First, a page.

Dr. Val Farmer
Rural Mental Health & Family Relationships

Five Reasons Why Divorce Disrupts Children's Lives

June 29, 1998

- In the United States, the number of divorces each year is almost half the number of new marriages and one million children experience their parents' divorce. It is projected that between 50 percent and 60 percent of children born in the 1990s will live, at some point, in single parent families.

- Seventy-five percent of men and 66 percent of women eventually remarry. Step families make up approximately 17 percent of all two-parent families with children less than 18 years of age. Divorces among remarried couples occur at a rate 10 percent higher than that in first marriages.

- About half the children of divorce will have a stepfather within four years of parental separation. One in 10 children will experience at least two divorces in their parental household before turning age 16. These figures do not take into account cohabitating family arrangements.

Do these facts bother you? They should when you consider the emotional and behavioral problems of children associated with their exposure to divorce and remarriage.

What is it about divorce and remarriage that results in a child having a greater risk for significant problems. The answers are complex and interrelated. Psychologist Mavis Hetherington and her associates at the University of Virginia outline five factors that affect a child's poorer coping.

1. Personal problems of the parents. Some parents possess qualities that make them more likely to have poor coping and interpersonal skills. They are more likely to have marital discord and go through divorce. Individuals with personal problems are more likely to select partners who also have their share of psychological problems.

These problems might include temper, chronic insecurity, depression, dishonesty, rigidity, laziness, selfishness, alcoholism, antisocial behavior or other forms of emotional difficulty. Parents with these kinds of problems usually are poor at problem-solving and resolving conflict. They react with anger, blame, contempt, denial and withdrawal.

As you can imagine, these overlying problems result in misguided beliefs about relationships. Divorce is more likely. They make poorer parents, experience more money and job problems and don't handle stress well.

Over time, these negative qualities have an impact on family life and the well-being of their partner and their children. In fact, researchers have found the qualities of being irritable, erratic and having poor parenting practices were present as early as 8 to 12 years prior to divorce. Poor coping of children after divorce is a result of poorer coping generally because of ongoing parental dysfunction.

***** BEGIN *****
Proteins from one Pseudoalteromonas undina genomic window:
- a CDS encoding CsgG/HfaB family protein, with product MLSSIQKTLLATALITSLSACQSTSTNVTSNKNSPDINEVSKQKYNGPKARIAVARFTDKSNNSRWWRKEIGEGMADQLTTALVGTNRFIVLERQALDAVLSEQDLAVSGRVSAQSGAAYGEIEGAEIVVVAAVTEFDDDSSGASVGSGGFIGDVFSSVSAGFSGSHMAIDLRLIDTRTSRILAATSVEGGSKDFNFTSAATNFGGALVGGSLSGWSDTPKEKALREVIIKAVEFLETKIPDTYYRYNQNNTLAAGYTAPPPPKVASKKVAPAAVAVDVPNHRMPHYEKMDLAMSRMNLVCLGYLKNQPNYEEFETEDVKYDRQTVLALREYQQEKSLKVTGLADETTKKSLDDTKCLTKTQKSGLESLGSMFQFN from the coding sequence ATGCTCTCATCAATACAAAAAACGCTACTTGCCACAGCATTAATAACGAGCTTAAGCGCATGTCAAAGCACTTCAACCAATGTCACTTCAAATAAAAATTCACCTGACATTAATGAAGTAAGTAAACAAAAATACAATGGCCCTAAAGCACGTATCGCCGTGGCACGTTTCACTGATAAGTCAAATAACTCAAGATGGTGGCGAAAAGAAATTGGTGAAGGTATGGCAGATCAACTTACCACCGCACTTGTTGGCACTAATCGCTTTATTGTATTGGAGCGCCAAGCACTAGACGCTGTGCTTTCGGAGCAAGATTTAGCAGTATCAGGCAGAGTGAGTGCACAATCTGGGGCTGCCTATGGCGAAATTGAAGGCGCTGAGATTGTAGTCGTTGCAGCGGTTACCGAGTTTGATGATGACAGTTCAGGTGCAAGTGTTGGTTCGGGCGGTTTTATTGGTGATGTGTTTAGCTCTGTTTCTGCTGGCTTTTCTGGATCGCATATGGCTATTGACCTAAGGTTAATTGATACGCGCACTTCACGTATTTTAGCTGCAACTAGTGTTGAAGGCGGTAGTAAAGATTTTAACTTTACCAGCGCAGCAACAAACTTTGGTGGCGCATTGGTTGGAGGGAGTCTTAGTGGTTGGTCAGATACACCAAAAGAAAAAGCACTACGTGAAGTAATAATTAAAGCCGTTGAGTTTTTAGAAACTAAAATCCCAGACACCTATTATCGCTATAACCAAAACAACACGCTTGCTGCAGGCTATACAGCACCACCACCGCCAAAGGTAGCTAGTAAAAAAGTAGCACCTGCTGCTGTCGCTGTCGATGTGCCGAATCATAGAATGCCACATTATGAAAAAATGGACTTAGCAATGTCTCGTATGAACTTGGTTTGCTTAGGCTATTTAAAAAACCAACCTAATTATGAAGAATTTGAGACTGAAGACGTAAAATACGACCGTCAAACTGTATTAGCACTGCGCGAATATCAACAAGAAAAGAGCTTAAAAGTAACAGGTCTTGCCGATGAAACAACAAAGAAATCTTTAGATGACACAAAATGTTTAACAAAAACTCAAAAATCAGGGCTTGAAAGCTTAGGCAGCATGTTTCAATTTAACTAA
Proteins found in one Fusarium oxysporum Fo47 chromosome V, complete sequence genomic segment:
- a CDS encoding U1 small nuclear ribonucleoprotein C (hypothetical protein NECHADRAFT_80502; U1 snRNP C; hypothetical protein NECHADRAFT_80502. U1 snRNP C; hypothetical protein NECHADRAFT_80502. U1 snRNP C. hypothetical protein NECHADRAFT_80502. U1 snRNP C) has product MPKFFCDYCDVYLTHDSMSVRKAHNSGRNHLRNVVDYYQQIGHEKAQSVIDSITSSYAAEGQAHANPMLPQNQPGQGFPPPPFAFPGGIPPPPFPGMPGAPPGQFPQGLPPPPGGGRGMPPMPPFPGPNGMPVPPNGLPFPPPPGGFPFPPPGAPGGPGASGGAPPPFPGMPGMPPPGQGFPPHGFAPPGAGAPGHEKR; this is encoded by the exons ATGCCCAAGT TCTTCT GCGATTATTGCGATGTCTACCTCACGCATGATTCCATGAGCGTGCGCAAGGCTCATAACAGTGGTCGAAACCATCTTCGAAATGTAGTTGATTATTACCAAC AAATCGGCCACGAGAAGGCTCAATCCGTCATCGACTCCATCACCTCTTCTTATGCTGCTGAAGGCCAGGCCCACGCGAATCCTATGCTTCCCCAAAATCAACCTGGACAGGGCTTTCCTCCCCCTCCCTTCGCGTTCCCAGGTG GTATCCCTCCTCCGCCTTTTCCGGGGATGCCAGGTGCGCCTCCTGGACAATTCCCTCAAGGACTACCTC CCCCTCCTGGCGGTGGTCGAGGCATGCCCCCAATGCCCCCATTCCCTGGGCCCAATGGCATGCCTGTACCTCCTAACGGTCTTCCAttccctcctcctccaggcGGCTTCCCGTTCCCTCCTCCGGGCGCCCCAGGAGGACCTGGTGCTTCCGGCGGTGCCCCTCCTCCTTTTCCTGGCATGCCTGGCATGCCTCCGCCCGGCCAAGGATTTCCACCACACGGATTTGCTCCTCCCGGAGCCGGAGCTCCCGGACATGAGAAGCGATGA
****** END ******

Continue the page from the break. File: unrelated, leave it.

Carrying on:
2. Family composition. Researchers have found the best family situation for parenting is the presence of two biological parents. Two parents provide mutual support, form a parenting team and serve as role models. They provide more resources, more supervision, and more involvement with their children.

The negative impact of an absent parent is a factor in divorce but not death. With the death of a parent, the extended family is more involved. Also, children from divorced families may have been exposed to greater conflict.

After divorce, children have less contact with the parent who moves out. However, when the parents have a history of open conflict, the loss of contact is offset by reduction of emotional turmoil in the home. Also it is the quality of contact, rather than the frequency, that is important - especially for the relationship between the parent that�s moved out and the child of the same sex.

Stepparents can compensate for the absence of a parent but this involves a lengthy adjustment period that may take several years.

3. Stress due to stress and financial problems. Divorce triggers a series of economic and social changes that can interfere with how parents and children cope. Both custodial mothers and fathers complain of task overload and social isolation as they juggle household, childcare and financial responsibility.

Noncustodial parents complain about the loss of children, problems in visitations, and difficult relations with their ex-spouse. They have to start over in a new home and try to rebuild their relationships.

A remarriage may solve some income problems created by the divorce but adds its own set of unique stressors.

4. Parental distress. Going through a divorce and dealing with the complications of a remarriage can result in psychological problems such as low self-esteem, depression, anxiety, loneliness, anger, impulsiveness, irritability and antisocial actions. The stress of a divorce also adds to health problems.

It is the parents' response to stress, rather than the stress itself, that affects children the most. One effect of parental turmoil and distress is less effective parenting. A child who is confused, angry and apprehensive about the divorce offers a challenge to parents at a time when parents are caught up in their own difficulties.

5. Disruption of family functioning. The previous four factors play a role in disrupting family functions and interactions, especially in parenting and child rearing practices. Relationships change. There are differences in the conflict, control, expression of positive and negative feelings and discipline.

In a follow-up column, I will examine how divorce and remarriage affects relationships between divorced couples, custodial parents and their children, noncustodial parents and their children and between stepparents and stepchildren.